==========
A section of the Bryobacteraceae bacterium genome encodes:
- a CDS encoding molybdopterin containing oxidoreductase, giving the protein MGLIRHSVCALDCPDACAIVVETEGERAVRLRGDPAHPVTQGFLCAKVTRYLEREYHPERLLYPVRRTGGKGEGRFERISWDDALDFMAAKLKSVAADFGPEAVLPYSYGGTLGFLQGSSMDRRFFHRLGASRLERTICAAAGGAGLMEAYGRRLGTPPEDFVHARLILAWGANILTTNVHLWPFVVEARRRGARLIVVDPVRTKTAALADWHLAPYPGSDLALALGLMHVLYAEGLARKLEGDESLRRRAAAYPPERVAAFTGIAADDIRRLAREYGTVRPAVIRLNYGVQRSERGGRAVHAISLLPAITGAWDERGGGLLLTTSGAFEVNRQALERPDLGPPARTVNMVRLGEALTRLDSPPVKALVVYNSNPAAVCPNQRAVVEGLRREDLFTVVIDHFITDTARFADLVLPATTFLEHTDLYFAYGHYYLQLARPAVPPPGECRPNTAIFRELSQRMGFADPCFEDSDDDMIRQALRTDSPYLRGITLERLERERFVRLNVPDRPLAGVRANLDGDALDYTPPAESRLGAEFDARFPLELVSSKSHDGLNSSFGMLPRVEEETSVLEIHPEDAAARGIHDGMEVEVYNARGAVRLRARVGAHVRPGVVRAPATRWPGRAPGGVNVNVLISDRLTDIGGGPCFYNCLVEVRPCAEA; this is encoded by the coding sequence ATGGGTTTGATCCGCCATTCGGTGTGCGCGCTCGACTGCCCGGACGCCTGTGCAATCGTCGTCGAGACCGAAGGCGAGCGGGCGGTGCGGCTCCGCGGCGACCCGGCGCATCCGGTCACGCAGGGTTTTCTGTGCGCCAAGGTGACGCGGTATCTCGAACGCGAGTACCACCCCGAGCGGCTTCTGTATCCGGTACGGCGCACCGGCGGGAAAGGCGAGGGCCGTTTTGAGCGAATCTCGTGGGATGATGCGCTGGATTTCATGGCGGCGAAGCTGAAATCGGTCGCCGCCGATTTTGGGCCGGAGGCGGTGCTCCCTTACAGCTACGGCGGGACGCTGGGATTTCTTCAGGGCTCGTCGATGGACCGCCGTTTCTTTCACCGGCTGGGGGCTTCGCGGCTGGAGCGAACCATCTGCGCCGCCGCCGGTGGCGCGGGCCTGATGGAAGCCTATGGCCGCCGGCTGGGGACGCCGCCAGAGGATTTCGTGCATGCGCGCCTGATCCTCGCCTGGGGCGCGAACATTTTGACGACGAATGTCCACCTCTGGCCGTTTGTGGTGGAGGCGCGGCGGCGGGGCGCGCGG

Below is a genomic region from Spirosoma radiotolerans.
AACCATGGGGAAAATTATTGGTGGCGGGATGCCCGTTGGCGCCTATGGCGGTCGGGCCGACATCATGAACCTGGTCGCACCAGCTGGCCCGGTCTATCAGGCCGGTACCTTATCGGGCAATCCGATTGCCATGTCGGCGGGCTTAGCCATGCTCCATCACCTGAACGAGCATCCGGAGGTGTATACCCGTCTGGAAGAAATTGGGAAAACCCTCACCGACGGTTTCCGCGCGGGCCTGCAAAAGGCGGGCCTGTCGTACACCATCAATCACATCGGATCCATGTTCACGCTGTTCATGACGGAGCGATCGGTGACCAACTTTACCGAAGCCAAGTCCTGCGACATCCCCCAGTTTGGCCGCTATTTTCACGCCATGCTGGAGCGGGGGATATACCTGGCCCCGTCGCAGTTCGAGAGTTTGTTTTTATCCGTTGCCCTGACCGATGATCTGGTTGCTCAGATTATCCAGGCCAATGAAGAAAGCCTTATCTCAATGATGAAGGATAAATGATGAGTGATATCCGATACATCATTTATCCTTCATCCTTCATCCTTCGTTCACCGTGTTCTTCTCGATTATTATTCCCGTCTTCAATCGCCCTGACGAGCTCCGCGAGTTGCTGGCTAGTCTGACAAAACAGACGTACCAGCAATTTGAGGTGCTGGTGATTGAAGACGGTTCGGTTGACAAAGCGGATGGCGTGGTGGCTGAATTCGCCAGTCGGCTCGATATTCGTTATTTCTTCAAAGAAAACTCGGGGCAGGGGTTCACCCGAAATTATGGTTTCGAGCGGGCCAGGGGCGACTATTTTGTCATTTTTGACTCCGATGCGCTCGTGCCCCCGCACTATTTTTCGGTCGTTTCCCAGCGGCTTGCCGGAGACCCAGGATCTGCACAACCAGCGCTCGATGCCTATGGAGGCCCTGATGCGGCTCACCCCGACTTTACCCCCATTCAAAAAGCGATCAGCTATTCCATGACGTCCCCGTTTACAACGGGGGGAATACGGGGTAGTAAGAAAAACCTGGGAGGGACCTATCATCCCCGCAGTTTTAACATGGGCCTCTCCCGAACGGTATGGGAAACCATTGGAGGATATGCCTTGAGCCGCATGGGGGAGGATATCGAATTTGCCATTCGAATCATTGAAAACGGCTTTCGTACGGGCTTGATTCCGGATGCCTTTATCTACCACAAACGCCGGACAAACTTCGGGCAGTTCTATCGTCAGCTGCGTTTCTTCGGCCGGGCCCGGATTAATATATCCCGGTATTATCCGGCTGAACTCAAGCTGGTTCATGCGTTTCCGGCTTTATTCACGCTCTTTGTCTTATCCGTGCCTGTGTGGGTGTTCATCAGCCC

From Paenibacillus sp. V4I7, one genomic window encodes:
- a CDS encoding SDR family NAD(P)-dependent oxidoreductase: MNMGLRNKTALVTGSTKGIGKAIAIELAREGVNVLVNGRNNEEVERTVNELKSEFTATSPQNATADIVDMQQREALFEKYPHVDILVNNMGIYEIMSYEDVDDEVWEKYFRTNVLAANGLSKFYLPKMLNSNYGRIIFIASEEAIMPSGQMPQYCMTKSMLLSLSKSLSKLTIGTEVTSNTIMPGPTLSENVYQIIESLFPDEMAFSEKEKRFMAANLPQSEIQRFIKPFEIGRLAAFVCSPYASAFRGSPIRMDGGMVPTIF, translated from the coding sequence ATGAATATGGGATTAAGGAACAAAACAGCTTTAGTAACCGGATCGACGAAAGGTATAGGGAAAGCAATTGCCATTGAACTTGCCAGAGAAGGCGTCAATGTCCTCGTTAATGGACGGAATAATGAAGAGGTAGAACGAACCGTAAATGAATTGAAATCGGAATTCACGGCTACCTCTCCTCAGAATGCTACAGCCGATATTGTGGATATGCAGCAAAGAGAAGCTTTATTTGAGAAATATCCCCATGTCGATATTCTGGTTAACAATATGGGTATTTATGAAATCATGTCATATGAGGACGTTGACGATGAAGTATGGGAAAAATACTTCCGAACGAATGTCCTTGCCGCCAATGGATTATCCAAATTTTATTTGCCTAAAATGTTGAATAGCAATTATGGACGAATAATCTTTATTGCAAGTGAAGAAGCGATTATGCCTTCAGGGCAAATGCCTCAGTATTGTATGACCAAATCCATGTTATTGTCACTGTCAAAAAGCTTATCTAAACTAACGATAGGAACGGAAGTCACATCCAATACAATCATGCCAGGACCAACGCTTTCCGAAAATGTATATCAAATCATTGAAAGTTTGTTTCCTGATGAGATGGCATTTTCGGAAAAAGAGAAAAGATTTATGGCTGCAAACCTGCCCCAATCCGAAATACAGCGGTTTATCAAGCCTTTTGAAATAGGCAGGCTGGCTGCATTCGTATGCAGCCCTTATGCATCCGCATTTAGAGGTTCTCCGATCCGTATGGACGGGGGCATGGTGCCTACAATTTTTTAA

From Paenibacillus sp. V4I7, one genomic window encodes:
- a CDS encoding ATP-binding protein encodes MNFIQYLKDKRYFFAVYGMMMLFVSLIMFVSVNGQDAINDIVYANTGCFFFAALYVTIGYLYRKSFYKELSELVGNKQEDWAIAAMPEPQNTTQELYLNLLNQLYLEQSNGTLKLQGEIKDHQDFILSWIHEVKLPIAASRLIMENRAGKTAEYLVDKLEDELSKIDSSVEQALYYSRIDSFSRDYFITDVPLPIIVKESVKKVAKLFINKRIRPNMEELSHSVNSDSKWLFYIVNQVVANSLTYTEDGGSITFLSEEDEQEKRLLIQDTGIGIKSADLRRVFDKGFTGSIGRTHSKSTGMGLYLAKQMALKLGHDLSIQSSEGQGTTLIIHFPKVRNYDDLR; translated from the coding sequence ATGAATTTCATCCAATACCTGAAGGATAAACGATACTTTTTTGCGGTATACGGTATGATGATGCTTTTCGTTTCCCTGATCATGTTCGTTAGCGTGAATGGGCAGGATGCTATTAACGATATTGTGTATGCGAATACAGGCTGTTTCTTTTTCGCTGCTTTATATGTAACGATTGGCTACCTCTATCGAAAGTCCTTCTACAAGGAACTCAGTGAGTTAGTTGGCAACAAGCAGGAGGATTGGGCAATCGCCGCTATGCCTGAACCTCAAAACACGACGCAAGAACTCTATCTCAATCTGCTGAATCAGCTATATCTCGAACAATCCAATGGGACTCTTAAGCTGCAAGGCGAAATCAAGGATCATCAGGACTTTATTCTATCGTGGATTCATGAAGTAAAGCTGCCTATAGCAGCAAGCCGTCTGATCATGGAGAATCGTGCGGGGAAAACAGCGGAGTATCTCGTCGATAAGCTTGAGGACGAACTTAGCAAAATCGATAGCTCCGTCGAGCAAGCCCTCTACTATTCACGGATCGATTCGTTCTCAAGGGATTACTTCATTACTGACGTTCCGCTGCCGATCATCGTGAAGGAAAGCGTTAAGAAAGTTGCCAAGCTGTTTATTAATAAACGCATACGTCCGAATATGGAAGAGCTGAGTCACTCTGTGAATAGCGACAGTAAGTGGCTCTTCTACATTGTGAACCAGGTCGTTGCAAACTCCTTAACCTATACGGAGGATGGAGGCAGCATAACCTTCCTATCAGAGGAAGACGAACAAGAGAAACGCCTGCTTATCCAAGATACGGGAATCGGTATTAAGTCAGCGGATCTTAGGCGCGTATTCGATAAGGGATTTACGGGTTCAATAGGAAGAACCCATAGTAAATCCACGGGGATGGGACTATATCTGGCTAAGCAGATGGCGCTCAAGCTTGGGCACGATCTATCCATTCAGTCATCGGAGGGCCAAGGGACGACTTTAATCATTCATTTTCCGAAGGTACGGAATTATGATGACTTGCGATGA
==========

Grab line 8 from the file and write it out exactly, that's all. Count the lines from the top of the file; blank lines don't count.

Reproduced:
- a CDS encoding ATP-binding protein encodes MNFIQYLKDKRYFFAVYGMMMLFVSLIMFVSVNGQDAINDIVYANTGCFFFAALYVTIGYLYRKSFYKELSELVGNKQEDWAIAAMPEPQNTTQELYLNLLNQLYLEQSNGTLKLQGEIKDHQDFILSWIHEVKLPIAASRLIMENRAGKTAEYLVDKLEDELSKIDSSVEQALYYSRIDSFSRDYFITDVPLPIIVKESVKKVAKLFINKRIRPNMEELSHSVNSDSKWLFYIVNQVVANSLTYTEDGGSITFLSEEDEQEKRLLIQDTGIGIKSADLRRVFDKGFTGSIGRTHSKSTGMGLYLAKQMALKLGHDLSIQSSEGQGTTLIIHFPKVRNYDDLR; translated from the coding sequence ATGAATTTCATCCAATACCTGAAGGATAAACGATACTTTTTTGCGGTATACGGTATGATGATGCTTTTCGTTTCCCTGATCATGTTCGTTAGCGTGAATGGGCAGGATGCTATTAACGATATTGTGTATGCGAATACAGGCTGTTTCTTTTTCGCTGCTTTATATGTAACGATTGGCTACCTCTATCGAAAGTCCTTCTACAAGGAACTCAGTGAGTTAGTTGGCAACAAGCAGGAGGATTGGGCAATCGCCGCTATGCCTGAACCTCAAAACACGACGCAAGAACTCTATCTCAATCTGCTGAATCAGCTATATCTCGAACAATCCAATGGGACTCTTAAGCTGCAAGGCGAAATCAAGGATCATCAGGACTTTATTCTATCGTGGATTCATGAAGTAAAGCTGCCTATAGCAGCAAGCCGTCTGATCATGGAGAATCGTGCGGGGAAAACAGCGGAGTATCTCGTCGATAAGCTTGAGGACGAACTTAGCAAAATCGATAGCTCCGTCGAGCAAGCCCTCTACTATTCACGGATCGATTCGTTCTCAAGGGATTACTTCATTACTGACGTTCCGCTGCCGATCATCGTGAAGGAAAGCGTTAAGAAAGTTGCCAAGCTGTTTATTAATAAACGCATACGTCCGAATATGGAAGAGCTGAGTCACTCTGTGAATAGCGACAGTAAGTGGCTCTTCTACATTGTGAACCAGGTCGTTGCAAACTCCTTAACCTATACGGAGGATGGAGGCAGCATAACCTTCCTATCAGAGGAAGACGAACAAGAGAAACGCCTGCTTATCCAAGATACGGGAATCGGTATTAAGTCAGCGGATCTTAGGCGCGTATTCGATAAGGGATTTACGGGTTCAATAGGAAGAACCCATAGTAAATCCACGGGGATGGGACTATATCTGGCTAAGCAGATGGCGCTCAAGCTTGGGCACGATCTATCCATTCAGTCATCGGAGGGCCAAGGGACGACTTTAATCATTCATTTTCCGAAGGTACGGAATTATGATGACTTGCGATGA